Resources for organizations developing social media policies

While my own preference would be for a policy of "Don’t be stupid," that’s unrealistic for most organizations. I’ve recently been collecting examples of policies from various organizations. If you know of other examples, please let me know in the comments

  • Online Database of Social Media Policies
    Here’s a site that has collected social media policies from a growing list of organizations. Looks to be an excellent resource
  • The FASTForward Blog – Eight Issues to Consider in Your Enterprise’s Internal Social Software Policy: Enterprise 2.0 Blog: News, Coverage, and Commentary
    Tech Republic recently posted on 10 things you should cover in your social networking policy. There has been a lot of discussion on this topic, including my prior post, Social Media Policy Guidelines Can Encourage Use Outside Enterprise and Adoption Within. Like most policy discussions I have seen, this one focuses on social software use on the Web. However, it remains no less importance for effective enterprise 2.0 adoption to have guidelines that also cover usage inside the enterprise. I think the ten points are very useful and eight apply to internal use, some more than others.
  • 10 things you should cover in your social networking policy | 10 Things |
    As sites like LinkedIn, Twitter, and Facebook become intertwined with business uses, organizations need to establish guidelines for employees on workplace access and appropriate usage. Deb Shinder looks at 10 key considerations that such guidelines should address.
  • SAP Social Media Guidelines 2009 | SAP Web 2.0
    The following guidelines describe private, individual participation in social media channels such as Facebook, Twitter, personal blogs, forums, YouTube, Flickr etc. for SAP employees. If your job requires you to be an SAP evangelist in social media channels and you have questions, or you want to establish social media channels on behalf of SAP or an SAP group, contact the SAP Social Media Group by sending a mail to [redacted]. For any other questions about social media at SAP, please visit the SAP-internal SAP 2.0 Community.
  • RightNow social web employee policy | RightNow
    These are the official guidelines for social computing at RightNow. If you’re an employee or contractor creating or contributing to blogs, wikis, social networks, virtual worlds, or any other kind of social media these guidelines are for you. We require all who participate in social media on behalf of RightNow to be trained, to understand and to follow these guidelines. Failure to do so could put your future participation and employment at risk. RightNow has an open participation policy for all employees. The choice to participate in social media is yours. If you decide to participate, you are making a commitment to following these guidelines.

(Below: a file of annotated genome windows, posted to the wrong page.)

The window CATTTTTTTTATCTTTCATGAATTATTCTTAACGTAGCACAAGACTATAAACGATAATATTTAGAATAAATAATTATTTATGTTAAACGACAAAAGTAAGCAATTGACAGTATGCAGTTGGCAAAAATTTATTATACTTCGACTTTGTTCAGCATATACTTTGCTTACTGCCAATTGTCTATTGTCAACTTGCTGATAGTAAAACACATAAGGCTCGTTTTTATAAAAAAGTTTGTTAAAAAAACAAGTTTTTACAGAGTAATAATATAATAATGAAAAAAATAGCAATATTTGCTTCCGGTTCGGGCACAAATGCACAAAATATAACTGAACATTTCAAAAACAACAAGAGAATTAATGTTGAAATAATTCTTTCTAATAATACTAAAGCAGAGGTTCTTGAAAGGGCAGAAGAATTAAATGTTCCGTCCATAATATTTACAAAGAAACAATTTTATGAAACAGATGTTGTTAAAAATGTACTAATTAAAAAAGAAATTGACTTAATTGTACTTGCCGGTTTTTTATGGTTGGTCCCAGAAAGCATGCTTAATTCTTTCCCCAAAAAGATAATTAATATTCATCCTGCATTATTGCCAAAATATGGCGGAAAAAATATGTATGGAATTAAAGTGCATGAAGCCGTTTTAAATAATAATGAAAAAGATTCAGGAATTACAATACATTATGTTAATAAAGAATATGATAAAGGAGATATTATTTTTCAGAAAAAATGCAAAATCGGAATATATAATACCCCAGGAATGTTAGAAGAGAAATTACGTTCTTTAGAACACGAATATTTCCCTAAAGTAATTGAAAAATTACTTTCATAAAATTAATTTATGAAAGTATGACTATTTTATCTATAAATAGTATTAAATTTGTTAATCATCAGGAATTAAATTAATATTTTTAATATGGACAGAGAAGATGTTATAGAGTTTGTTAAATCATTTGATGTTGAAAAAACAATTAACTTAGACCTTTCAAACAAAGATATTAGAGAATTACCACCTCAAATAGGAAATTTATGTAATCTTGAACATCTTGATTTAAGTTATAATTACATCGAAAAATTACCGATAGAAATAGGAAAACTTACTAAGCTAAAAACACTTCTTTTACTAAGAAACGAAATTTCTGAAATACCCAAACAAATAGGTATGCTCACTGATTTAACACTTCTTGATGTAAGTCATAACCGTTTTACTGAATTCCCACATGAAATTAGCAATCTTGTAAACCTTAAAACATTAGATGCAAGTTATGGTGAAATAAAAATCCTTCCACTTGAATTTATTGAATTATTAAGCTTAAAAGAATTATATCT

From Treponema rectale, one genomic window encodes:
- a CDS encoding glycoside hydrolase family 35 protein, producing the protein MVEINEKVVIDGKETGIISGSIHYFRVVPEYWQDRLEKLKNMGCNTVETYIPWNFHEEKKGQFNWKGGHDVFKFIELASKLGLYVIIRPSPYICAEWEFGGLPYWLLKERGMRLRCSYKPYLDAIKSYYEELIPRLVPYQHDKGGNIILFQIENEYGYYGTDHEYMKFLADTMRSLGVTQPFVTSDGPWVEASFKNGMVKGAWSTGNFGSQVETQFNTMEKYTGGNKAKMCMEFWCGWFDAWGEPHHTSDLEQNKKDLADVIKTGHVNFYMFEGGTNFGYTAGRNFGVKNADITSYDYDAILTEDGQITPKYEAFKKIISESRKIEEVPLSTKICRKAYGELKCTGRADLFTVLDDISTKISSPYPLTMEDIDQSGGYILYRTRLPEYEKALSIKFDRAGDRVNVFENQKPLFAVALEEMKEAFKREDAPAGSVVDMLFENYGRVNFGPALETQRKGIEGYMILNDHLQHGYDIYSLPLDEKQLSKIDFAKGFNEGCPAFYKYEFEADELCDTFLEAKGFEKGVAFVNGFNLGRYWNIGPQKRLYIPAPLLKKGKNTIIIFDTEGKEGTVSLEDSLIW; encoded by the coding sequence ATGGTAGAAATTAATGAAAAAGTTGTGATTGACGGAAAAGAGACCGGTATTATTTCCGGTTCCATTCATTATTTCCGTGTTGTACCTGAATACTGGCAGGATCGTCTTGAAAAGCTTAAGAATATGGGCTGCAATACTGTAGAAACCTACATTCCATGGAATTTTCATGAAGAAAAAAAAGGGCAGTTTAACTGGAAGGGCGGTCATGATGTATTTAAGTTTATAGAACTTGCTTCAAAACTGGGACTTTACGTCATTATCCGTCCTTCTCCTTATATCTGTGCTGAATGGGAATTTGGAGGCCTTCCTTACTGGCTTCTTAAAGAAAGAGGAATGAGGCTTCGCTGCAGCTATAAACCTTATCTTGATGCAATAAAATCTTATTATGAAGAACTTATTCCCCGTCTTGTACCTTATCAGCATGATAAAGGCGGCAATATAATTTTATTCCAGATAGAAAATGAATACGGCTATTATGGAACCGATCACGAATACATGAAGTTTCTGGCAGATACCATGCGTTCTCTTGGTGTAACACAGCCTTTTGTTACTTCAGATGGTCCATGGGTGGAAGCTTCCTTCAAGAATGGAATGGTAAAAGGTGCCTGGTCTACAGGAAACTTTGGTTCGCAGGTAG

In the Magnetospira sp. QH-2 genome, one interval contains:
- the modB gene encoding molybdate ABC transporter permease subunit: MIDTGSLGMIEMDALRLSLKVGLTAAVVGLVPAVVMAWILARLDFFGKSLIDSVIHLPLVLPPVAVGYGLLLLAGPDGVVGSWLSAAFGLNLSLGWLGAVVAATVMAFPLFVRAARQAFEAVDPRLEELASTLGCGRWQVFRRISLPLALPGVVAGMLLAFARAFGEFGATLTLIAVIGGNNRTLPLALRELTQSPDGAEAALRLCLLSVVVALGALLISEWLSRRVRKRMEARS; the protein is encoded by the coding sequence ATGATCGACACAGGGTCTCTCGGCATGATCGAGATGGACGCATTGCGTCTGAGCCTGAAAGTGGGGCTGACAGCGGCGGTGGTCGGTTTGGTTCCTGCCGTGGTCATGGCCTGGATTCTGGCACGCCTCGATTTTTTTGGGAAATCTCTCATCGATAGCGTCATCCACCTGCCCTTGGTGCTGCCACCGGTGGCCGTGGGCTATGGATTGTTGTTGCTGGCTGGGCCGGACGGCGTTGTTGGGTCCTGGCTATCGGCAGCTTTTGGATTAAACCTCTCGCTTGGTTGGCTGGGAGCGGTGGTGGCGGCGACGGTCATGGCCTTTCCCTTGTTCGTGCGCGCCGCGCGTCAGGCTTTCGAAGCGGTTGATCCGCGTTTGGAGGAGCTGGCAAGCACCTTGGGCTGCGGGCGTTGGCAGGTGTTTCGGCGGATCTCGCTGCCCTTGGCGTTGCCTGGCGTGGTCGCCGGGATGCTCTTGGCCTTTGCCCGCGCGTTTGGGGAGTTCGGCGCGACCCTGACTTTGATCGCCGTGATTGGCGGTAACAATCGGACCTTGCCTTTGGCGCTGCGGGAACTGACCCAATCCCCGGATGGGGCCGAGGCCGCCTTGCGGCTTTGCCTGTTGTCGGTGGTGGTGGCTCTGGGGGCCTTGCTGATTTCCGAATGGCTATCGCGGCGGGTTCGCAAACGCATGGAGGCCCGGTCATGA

• Intel Social Media Guidelines
    These are the official guidelines for social media at Intel. If you’re an Intel employee or contractor creating or contributing to blogs, wikis, social networks, virtual worlds, or any other kind of social media both on and off these guidelines are for you. We expect all who participate in social media on behalf of Intel to be trained, to understand and to follow these guidelines. Failure to do so could put your future participation at risk. These guidelines will continually evolve as new technologies and social networking tools emerge so check back once in awhile to make sure you’re up to date.
  • Sun Microsystems Communities: Sun Guidelines on Public Discourse
    Many of us at Sun are doing work that could change the world. Contributing to online communities by blogging, wiki posting, participating in forums, etc., is a good way to do this. You are encouraged to tell the world about your work, without asking permission first, but we expect you to read and follow the advice in this note.